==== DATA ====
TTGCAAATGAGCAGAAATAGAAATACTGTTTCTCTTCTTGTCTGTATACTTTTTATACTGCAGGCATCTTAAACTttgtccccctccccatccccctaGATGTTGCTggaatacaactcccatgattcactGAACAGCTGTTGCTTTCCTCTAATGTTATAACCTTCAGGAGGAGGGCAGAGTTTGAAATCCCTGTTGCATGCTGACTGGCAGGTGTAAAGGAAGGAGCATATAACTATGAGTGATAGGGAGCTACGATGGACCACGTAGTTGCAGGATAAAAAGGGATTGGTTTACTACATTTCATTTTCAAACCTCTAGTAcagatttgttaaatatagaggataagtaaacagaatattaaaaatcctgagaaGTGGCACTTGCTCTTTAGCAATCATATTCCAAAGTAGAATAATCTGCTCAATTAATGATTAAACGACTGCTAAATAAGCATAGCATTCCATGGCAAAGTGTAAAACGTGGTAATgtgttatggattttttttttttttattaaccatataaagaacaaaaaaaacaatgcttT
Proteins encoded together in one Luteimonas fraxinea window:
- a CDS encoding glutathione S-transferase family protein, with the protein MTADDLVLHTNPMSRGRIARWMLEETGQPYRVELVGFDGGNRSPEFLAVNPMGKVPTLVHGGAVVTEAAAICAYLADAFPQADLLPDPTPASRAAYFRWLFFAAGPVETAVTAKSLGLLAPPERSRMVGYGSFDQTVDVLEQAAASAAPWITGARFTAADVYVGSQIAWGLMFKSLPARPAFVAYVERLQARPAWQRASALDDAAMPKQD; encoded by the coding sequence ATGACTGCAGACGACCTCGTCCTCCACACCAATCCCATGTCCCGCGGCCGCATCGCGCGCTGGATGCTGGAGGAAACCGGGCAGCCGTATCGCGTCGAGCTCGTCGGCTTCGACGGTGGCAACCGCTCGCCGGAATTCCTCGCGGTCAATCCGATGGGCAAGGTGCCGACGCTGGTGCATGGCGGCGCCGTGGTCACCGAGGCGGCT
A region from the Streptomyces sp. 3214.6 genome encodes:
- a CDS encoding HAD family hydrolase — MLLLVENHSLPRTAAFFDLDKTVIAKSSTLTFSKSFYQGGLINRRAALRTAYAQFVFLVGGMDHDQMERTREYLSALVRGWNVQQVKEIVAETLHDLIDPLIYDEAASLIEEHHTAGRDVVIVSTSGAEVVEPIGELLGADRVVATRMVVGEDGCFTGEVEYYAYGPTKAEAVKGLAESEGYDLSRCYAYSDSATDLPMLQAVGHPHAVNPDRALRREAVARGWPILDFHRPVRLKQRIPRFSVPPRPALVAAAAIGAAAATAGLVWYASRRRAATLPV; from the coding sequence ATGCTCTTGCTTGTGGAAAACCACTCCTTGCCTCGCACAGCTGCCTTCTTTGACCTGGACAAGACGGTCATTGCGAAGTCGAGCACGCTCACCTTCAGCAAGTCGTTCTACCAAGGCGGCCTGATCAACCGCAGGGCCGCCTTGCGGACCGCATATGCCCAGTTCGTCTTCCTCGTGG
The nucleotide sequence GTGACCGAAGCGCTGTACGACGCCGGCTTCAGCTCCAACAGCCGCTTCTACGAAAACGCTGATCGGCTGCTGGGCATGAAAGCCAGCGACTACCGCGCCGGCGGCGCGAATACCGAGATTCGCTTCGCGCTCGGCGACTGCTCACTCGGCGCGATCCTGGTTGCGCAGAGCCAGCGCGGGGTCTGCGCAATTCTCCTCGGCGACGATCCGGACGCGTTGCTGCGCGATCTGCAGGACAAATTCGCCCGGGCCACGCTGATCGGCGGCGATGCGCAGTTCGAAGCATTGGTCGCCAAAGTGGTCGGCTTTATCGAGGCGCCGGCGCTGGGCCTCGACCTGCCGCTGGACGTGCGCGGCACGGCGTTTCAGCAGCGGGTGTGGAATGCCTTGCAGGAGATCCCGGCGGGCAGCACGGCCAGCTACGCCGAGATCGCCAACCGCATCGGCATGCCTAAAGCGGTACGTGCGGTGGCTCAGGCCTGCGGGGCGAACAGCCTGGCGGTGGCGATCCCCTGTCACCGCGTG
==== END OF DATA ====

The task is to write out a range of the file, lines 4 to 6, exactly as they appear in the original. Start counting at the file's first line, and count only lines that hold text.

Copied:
A region from the Streptomyces sp. 3214.6 genome encodes:
- a CDS encoding HAD family hydrolase — MLLLVENHSLPRTAAFFDLDKTVIAKSSTLTFSKSFYQGGLINRRAALRTAYAQFVFLVGGMDHDQMERTREYLSALVRGWNVQQVKEIVAETLHDLIDPLIYDEAASLIEEHHTAGRDVVIVSTSGAEVVEPIGELLGADRVVATRMVVGEDGCFTGEVEYYAYGPTKAEAVKGLAESEGYDLSRCYAYSDSATDLPMLQAVGHPHAVNPDRALRREAVARGWPILDFHRPVRLKQRIPRFSVPPRPALVAAAAIGAAAATAGLVWYASRRRAATLPV; from the coding sequence ATGCTCTTGCTTGTGGAAAACCACTCCTTGCCTCGCACAGCTGCCTTCTTTGACCTGGACAAGACGGTCATTGCGAAGTCGAGCACGCTCACCTTCAGCAAGTCGTTCTACCAAGGCGGCCTGATCAACCGCAGGGCCGCCTTGCGGACCGCATATGCCCAGTTCGTCTTCCTCGTGG
The nucleotide sequence GTGACCGAAGCGCTGTACGACGCCGGCTTCAGCTCCAACAGCCGCTTCTACGAAAACGCTGATCGGCTGCTGGGCATGAAAGCCAGCGACTACCGCGCCGGCGGCGCGAATACCGAGATTCGCTTCGCGCTCGGCGACTGCTCACTCGGCGCGATCCTGGTTGCGCAGAGCCAGCGCGGGGTCTGCGCAATTCTCCTCGGCGACGATCCGGACGCGTTGCTGCGCGATCTGCAGGACAAATTCGCCCGGGCCACGCTGATCGGCGGCGATGCGCAGTTCGAAGCATTGGTCGCCAAAGTGGTCGGCTTTATCGAGGCGCCGGCGCTGGGCCTCGACCTGCCGCTGGACGTGCGCGGCACGGCGTTTCAGCAGCGGGTGTGGAATGCCTTGCAGGAGATCCCGGCGGGCAGCACGGCCAGCTACGCCGAGATCGCCAACCGCATCGGCATGCCTAAAGCGGTACGTGCGGTGGCTCAGGCCTGCGGGGCGAACAGCCTGGCGGTGGCGATCCCCTGTCACCGCGTG